Energy legislation creeps back

May 1, 2003 By    

Major energy legislation that didn’t quite make it through Congress last year is rapidly taking shape this year. Several House and Senate panels have approved measures including tax and grant programs similar to legislation in the last Congress.

The House Committee on Energy and Commerce has approved the Energy Policy Act of 2003, authorizing the following:

  • Low Income Home Energy Assistance Program – $3.4 billion per year in 2004 through 2006. Another $20 million could go to grants to improve energy efficiency.
  • State Energy Conservation Grants – $100 million in 2004 and 2005 and $125 million in 2006.
  • Weatherization – $325 million in 2004, $400 million in 2005 and $500 million in 2006.
  • Energy Efficiency Appliance Rebate Program – $50 million a year for the next five years in grants to states to give refunds to people who buy Energy Star products for their homes.
  • Clean School Bus Pilot Program – $60 million in 2004, $70 million in 2005 and $80 million in 2006 in grants to school transportation operators to buy buses running on alternative fuel. The House Science Committee approved the Energy Research, Development, Demonstration and Commercial Application Act of 2003 with a similar provision, but adding $10 million a year.The bill also would create federal programs to teach homeowners and small businesses how to save energy by maintaining their air control systems and to educate small businesses on energy efficiency.

    The measure also includes a tax credit for investments of up to $25,000 to build alternative fueling stations.

    Meanwhile, tax-writing committees approved legislation with the fueling credit and other tax incentives. The Senate Finance Committee approved the Energy Tax Incentives Act of 2003. It includes a credit of up to $40,000 per automobile running on alternative fuels, depending on their size. Buyers could get credits of up to $4,000 for autos meeting fuel efficiency standards and up to $10,000 for hybrid vehicles. Businesses could get up to $30,000 and homeowners $1,000 in credits for installing alternate fueling stations.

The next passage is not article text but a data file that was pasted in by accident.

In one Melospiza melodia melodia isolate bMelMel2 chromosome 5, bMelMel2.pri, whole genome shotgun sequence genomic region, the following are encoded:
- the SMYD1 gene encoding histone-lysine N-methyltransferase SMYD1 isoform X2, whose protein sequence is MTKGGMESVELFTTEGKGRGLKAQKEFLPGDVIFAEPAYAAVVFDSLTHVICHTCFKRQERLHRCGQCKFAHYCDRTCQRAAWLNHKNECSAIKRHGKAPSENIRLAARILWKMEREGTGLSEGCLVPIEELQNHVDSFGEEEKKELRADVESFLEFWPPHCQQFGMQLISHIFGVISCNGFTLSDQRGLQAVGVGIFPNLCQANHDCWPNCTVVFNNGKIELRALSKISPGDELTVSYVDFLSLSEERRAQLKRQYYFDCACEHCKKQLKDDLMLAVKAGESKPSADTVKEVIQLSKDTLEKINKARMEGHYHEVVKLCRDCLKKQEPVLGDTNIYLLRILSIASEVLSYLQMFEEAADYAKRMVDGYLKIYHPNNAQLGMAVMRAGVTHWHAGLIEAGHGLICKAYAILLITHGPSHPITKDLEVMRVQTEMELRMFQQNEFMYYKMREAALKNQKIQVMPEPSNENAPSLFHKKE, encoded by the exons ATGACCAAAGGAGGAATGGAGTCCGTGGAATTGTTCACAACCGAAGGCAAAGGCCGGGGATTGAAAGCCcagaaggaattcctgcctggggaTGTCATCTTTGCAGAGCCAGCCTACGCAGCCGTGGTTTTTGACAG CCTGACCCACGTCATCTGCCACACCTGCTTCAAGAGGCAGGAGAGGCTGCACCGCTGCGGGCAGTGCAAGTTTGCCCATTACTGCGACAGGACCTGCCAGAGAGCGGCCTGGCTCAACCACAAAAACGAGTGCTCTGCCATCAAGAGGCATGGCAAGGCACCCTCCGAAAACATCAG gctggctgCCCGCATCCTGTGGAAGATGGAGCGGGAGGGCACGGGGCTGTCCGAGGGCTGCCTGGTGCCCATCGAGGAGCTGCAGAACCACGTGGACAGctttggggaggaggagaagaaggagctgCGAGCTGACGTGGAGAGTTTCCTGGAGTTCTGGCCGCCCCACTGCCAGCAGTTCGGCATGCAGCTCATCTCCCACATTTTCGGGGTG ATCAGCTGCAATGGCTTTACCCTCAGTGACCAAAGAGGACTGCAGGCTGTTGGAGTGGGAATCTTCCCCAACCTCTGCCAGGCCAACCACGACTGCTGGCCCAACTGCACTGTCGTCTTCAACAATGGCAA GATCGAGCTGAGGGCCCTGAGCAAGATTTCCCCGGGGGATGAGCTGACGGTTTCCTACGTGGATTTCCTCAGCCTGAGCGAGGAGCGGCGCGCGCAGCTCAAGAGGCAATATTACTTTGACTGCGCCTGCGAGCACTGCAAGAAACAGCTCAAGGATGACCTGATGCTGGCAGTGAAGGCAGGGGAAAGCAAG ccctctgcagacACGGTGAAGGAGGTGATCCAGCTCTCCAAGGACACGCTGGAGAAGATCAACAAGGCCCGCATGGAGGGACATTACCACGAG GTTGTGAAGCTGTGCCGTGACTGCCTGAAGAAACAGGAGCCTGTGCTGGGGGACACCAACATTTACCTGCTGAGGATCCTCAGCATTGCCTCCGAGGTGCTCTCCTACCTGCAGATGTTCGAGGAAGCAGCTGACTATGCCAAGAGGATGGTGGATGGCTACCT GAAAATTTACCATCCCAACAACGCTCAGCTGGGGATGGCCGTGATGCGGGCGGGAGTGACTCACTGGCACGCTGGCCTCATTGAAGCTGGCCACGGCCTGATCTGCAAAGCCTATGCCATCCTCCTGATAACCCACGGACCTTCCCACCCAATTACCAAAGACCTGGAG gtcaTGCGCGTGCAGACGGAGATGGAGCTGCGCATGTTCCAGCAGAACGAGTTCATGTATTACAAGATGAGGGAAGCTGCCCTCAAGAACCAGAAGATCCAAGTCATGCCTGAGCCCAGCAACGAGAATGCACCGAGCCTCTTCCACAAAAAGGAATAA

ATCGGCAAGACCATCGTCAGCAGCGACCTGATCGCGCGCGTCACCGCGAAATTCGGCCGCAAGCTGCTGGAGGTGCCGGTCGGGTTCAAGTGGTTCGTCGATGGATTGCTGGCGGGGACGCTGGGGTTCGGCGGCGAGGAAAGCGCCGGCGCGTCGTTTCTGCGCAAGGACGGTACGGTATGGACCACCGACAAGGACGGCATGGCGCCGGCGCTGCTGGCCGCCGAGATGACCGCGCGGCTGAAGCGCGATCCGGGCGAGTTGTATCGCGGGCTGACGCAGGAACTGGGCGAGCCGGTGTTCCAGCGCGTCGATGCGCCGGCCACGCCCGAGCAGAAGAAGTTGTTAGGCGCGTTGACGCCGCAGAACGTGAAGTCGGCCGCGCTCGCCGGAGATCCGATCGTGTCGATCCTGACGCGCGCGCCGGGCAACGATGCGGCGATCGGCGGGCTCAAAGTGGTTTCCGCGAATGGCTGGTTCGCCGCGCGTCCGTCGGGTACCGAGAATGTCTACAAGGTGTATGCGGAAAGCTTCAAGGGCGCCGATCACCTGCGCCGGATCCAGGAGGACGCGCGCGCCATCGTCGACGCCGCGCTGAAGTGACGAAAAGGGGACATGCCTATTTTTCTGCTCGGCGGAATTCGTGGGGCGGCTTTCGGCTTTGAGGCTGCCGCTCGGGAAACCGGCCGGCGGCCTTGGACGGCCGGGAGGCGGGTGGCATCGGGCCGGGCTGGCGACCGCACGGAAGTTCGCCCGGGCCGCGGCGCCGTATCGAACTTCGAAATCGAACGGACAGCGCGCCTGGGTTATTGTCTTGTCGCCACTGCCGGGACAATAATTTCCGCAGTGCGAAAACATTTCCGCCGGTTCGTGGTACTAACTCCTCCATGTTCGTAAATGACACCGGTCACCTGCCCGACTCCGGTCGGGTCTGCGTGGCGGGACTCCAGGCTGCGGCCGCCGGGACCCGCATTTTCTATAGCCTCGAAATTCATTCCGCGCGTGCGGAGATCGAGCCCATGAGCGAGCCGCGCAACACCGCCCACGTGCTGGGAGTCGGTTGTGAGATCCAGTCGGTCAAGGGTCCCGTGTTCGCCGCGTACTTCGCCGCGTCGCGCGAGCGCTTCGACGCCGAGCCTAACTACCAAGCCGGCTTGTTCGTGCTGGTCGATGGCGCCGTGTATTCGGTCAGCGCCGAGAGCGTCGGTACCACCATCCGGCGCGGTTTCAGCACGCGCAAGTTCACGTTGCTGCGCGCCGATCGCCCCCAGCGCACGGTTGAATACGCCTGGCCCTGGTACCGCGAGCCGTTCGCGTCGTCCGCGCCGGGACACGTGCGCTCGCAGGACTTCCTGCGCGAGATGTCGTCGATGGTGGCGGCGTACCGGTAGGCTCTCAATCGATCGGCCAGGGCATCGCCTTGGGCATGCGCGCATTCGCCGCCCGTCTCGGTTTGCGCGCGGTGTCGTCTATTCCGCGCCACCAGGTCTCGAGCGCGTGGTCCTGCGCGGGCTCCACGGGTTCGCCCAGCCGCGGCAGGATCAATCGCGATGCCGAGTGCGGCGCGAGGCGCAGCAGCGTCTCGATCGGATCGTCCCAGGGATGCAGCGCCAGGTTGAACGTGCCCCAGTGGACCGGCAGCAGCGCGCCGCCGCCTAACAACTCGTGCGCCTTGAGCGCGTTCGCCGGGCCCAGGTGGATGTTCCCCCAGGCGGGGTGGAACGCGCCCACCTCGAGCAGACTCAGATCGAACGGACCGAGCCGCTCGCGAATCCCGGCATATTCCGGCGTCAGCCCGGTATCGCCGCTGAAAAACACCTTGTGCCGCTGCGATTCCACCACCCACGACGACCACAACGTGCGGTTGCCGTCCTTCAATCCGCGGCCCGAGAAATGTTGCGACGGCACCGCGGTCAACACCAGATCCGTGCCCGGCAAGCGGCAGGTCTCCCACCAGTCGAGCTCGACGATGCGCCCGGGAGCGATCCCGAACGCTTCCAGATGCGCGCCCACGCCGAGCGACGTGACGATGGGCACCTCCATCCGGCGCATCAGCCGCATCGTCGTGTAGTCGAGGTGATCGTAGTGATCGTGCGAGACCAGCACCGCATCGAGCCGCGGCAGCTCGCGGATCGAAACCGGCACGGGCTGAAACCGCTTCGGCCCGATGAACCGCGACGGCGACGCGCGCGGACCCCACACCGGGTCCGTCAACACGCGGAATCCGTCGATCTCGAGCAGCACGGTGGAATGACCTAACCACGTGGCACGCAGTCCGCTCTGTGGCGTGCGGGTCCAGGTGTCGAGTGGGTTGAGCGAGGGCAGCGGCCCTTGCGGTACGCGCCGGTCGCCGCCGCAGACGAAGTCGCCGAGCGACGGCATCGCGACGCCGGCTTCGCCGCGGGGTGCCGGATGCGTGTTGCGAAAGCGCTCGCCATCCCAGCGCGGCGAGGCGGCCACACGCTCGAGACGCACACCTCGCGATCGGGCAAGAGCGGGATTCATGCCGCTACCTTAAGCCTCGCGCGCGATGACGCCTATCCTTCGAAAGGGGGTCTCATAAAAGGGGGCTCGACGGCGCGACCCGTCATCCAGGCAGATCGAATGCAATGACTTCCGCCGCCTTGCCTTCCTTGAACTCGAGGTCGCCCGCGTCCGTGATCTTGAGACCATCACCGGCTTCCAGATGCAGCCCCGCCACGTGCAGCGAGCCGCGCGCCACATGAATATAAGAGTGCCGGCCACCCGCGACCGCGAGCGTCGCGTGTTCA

Homeowners and builders could get tax credits of up to $2,000 for building energy efficient homes, and owners of existing homes could get credits of up to 10 percent of costs of energy improvements. Finally, makers of energy efficient appliances could get credits of up to $100 per machine.

    The House Ways and Means Committee approved the Energy Tax Policy Act of 2003 with credits of up to $2,000 for making energy improvements to homes, and building and buying energy-efficient houses. The bill would also extend existing credits for clean fuel vehicles.

    Briefly Speaking

    Propane stocks begin build

    Propane inventories rose to about 19.5 million barrels in late March following historically low levels caused by severe weather in January and February.

    The March stockdraw of 1.4 million barrels was less than half the five-year average of 3 million barrels, according to the Energy Information Administration. The inventory build occurred almost entirely in the Gulf area.

    Bill to fund clean transportation

    Rep. James Oberstar (D-MN) introduced the Securing Transportation Energy Efficiency for Tomorrow (STREET) Act, which would provide $2 billion to develop alternative and energy-efficient fuel sources for transportation, including research money for clean, fuel-efficient engines.

    The bill would also start a $200 million, five-year Clean Airport Bus Pilot Program to buy airport buses that run on alternative fuels.

    Meanwhile, Rep. Lynn Woolsey’s (D-CA) Renewable Energy & Energy Efficiency Act would create a research program to improve automotive fuel efficiency, including use of alternative fuels.

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